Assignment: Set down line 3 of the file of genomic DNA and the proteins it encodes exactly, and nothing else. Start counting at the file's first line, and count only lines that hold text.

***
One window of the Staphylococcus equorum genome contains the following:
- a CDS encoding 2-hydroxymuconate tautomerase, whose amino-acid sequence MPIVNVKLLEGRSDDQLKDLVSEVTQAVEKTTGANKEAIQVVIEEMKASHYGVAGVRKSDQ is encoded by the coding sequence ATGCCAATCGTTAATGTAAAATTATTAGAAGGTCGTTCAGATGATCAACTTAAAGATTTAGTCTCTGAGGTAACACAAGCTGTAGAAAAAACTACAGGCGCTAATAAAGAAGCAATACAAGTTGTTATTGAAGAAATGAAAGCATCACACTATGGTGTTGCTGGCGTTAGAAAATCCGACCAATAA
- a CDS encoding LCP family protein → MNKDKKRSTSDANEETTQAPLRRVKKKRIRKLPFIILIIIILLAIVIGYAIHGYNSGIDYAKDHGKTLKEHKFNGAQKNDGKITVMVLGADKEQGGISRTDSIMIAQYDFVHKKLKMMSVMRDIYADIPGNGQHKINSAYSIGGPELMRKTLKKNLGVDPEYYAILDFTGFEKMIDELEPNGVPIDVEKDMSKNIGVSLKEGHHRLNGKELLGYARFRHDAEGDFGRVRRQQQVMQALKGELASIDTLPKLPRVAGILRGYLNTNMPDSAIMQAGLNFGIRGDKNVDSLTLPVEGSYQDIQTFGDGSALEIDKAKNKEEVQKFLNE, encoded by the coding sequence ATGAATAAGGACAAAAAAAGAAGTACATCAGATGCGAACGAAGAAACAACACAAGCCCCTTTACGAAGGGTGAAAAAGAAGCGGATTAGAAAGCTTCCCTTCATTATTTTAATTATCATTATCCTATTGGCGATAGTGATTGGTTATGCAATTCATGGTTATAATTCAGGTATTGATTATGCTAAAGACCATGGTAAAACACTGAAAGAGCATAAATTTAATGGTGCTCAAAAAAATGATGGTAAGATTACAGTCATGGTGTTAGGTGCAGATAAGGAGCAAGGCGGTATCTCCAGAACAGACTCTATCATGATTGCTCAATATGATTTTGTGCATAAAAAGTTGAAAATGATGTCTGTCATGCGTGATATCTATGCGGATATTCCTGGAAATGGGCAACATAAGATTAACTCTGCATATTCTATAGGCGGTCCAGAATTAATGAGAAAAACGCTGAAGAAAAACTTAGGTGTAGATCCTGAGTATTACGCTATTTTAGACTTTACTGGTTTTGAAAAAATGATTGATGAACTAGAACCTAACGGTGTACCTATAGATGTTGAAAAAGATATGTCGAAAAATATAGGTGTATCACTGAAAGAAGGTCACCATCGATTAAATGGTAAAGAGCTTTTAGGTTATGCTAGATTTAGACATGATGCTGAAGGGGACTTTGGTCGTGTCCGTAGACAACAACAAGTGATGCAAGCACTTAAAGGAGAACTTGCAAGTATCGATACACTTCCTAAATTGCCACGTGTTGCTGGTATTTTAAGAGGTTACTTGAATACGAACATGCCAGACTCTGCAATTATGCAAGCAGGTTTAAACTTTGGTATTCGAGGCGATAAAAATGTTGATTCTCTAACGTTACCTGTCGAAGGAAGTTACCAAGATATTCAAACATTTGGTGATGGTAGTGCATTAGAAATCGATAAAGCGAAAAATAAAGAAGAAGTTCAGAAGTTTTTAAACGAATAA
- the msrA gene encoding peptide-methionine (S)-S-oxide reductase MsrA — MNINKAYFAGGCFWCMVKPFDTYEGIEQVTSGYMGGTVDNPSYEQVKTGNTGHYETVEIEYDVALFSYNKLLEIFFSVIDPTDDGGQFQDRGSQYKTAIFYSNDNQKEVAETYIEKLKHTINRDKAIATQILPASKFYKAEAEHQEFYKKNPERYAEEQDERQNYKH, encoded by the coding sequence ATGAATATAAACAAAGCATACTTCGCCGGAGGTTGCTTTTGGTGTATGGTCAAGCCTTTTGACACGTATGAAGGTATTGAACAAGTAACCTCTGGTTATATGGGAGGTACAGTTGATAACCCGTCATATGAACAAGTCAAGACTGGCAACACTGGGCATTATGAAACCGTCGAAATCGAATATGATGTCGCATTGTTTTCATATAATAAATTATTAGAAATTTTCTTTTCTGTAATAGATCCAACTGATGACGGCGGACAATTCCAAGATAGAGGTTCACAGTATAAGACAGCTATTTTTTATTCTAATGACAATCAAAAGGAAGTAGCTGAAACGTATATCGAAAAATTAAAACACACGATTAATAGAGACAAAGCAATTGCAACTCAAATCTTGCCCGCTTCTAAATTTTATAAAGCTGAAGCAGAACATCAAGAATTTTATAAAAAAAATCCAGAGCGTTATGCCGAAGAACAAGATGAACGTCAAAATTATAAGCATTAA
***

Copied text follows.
- a CDS encoding LCP family protein → MNKDKKRSTSDANEETTQAPLRRVKKKRIRKLPFIILIIIILLAIVIGYAIHGYNSGIDYAKDHGKTLKEHKFNGAQKNDGKITVMVLGADKEQGGISRTDSIMIAQYDFVHKKLKMMSVMRDIYADIPGNGQHKINSAYSIGGPELMRKTLKKNLGVDPEYYAILDFTGFEKMIDELEPNGVPIDVEKDMSKNIGVSLKEGHHRLNGKELLGYARFRHDAEGDFGRVRRQQQVMQALKGELASIDTLPKLPRVAGILRGYLNTNMPDSAIMQAGLNFGIRGDKNVDSLTLPVEGSYQDIQTFGDGSALEIDKAKNKEEVQKFLNE, encoded by the coding sequence ATGAATAAGGACAAAAAAAGAAGTACATCAGATGCGAACGAAGAAACAACACAAGCCCCTTTACGAAGGGTGAAAAAGAAGCGGATTAGAAAGCTTCCCTTCATTATTTTAATTATCATTATCCTATTGGCGATAGTGATTGGTTATGCAATTCATGGTTATAATTCAGGTATTGATTATGCTAAAGACCATGGTAAAACACTGAAAGAGCATAAATTTAATGGTGCTCAAAAAAATGATGGTAAGATTACAGTCATGGTGTTAGGTGCAGATAAGGAGCAAGGCGGTATCTCCAGAACAGACTCTATCATGATTGCTCAATATGATTTTGTGCATAAAAAGTTGAAAATGATGTCTGTCATGCGTGATATCTATGCGGATATTCCTGGAAATGGGCAACATAAGATTAACTCTGCATATTCTATAGGCGGTCCAGAATTAATGAGAAAAACGCTGAAGAAAAACTTAGGTGTAGATCCTGAGTATTACGCTATTTTAGACTTTACTGGTTTTGAAAAAATGATTGATGAACTAGAACCTAACGGTGTACCTATAGATGTTGAAAAAGATATGTCGAAAAATATAGGTGTATCACTGAAAGAAGGTCACCATCGATTAAATGGTAAAGAGCTTTTAGGTTATGCTAGATTTAGACATGATGCTGAAGGGGACTTTGGTCGTGTCCGTAGACAACAACAAGTGATGCAAGCACTTAAAGGAGAACTTGCAAGTATCGATACACTTCCTAAATTGCCACGTGTTGCTGGTATTTTAAGAGGTTACTTGAATACGAACATGCCAGACTCTGCAATTATGCAAGCAGGTTTAAACTTTGGTATTCGAGGCGATAAAAATGTTGATTCTCTAACGTTACCTGTCGAAGGAAGTTACCAAGATATTCAAACATTTGGTGATGGTAGTGCATTAGAAATCGATAAAGCGAAAAATAAAGAAGAAGTTCAGAAGTTTTTAAACGAATAA